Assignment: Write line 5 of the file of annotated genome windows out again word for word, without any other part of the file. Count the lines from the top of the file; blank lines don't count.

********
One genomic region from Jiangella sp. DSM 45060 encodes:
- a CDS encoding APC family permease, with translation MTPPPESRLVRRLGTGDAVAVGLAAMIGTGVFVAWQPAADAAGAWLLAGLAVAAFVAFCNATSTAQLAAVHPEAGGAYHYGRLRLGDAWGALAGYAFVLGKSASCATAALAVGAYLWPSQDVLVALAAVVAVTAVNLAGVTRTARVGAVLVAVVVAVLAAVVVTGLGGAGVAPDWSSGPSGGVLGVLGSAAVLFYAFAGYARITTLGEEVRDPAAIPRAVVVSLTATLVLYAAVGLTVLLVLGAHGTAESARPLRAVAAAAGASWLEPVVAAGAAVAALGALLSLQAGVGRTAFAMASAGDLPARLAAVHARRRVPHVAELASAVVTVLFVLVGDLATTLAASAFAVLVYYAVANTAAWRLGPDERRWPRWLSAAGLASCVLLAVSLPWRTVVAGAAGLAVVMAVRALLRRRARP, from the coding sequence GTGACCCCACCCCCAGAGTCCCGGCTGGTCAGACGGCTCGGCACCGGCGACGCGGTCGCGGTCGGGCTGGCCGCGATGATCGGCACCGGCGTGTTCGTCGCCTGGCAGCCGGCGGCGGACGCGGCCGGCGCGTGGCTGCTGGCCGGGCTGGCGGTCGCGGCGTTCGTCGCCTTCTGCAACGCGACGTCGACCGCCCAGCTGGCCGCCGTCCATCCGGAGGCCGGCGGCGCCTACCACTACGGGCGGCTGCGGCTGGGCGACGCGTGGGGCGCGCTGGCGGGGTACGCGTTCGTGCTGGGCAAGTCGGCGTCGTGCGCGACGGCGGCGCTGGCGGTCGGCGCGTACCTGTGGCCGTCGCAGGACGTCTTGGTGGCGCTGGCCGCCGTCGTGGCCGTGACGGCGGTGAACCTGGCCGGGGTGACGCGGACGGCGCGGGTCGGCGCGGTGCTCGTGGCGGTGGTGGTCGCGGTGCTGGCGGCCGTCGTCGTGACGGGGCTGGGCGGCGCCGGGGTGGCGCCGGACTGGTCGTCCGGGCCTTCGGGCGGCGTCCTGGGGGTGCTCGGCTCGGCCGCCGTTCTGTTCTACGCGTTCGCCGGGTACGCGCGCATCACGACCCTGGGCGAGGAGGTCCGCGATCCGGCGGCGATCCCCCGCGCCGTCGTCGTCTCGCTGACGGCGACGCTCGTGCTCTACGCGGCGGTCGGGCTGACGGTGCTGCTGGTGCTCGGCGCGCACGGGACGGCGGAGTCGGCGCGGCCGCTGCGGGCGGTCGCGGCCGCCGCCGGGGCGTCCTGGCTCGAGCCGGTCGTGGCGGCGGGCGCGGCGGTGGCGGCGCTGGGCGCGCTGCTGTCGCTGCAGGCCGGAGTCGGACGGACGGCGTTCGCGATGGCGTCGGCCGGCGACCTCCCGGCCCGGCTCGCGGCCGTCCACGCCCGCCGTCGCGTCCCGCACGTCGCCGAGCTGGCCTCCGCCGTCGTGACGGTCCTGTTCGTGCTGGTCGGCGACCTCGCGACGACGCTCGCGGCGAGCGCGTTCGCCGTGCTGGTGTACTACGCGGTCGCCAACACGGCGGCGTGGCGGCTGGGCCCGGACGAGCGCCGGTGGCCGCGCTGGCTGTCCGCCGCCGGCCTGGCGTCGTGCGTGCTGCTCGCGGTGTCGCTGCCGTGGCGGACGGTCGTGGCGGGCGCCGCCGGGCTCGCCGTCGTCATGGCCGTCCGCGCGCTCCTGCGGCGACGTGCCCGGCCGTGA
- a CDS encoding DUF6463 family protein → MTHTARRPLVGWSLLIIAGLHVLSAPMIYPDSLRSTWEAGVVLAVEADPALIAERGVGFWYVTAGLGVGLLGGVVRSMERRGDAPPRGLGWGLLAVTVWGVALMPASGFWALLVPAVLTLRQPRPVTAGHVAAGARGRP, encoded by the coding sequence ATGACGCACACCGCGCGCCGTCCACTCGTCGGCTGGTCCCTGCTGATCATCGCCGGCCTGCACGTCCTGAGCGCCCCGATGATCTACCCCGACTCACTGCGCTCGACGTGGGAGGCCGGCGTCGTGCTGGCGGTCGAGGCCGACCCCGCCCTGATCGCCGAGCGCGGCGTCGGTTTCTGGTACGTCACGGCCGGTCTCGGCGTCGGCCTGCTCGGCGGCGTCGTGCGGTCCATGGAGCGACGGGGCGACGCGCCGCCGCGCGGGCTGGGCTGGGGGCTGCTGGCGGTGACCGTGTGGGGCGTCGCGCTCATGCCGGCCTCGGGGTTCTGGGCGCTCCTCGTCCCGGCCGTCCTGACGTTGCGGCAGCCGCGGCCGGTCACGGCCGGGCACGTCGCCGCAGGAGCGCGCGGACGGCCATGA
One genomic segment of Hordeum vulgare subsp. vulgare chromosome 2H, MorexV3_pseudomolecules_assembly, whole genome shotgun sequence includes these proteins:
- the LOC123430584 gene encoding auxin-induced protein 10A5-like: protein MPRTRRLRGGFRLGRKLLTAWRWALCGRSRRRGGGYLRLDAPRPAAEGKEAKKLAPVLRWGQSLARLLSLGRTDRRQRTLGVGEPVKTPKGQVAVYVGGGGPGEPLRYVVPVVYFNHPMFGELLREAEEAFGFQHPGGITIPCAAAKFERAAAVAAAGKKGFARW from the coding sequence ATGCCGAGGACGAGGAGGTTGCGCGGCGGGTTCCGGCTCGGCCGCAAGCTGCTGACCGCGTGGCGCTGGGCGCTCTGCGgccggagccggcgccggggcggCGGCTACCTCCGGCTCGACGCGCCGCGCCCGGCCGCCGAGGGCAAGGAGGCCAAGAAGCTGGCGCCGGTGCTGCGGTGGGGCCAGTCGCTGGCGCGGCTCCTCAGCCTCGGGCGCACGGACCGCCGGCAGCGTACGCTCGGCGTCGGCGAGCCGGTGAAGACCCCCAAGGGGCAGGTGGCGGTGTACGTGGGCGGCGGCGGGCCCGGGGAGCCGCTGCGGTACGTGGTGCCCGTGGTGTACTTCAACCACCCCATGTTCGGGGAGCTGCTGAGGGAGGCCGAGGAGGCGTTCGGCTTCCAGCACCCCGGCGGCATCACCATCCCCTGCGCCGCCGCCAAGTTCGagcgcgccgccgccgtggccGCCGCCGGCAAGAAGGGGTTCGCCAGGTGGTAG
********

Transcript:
- the LOC123430584 gene encoding auxin-induced protein 10A5-like: protein MPRTRRLRGGFRLGRKLLTAWRWALCGRSRRRGGGYLRLDAPRPAAEGKEAKKLAPVLRWGQSLARLLSLGRTDRRQRTLGVGEPVKTPKGQVAVYVGGGGPGEPLRYVVPVVYFNHPMFGELLREAEEAFGFQHPGGITIPCAAAKFERAAAVAAAGKKGFARW from the coding sequence ATGCCGAGGACGAGGAGGTTGCGCGGCGGGTTCCGGCTCGGCCGCAAGCTGCTGACCGCGTGGCGCTGGGCGCTCTGCGgccggagccggcgccggggcggCGGCTACCTCCGGCTCGACGCGCCGCGCCCGGCCGCCGAGGGCAAGGAGGCCAAGAAGCTGGCGCCGGTGCTGCGGTGGGGCCAGTCGCTGGCGCGGCTCCTCAGCCTCGGGCGCACGGACCGCCGGCAGCGTACGCTCGGCGTCGGCGAGCCGGTGAAGACCCCCAAGGGGCAGGTGGCGGTGTACGTGGGCGGCGGCGGGCCCGGGGAGCCGCTGCGGTACGTGGTGCCCGTGGTGTACTTCAACCACCCCATGTTCGGGGAGCTGCTGAGGGAGGCCGAGGAGGCGTTCGGCTTCCAGCACCCCGGCGGCATCACCATCCCCTGCGCCGCCGCCAAGTTCGagcgcgccgccgccgtggccGCCGCCGGCAAGAAGGGGTTCGCCAGGTGGTAG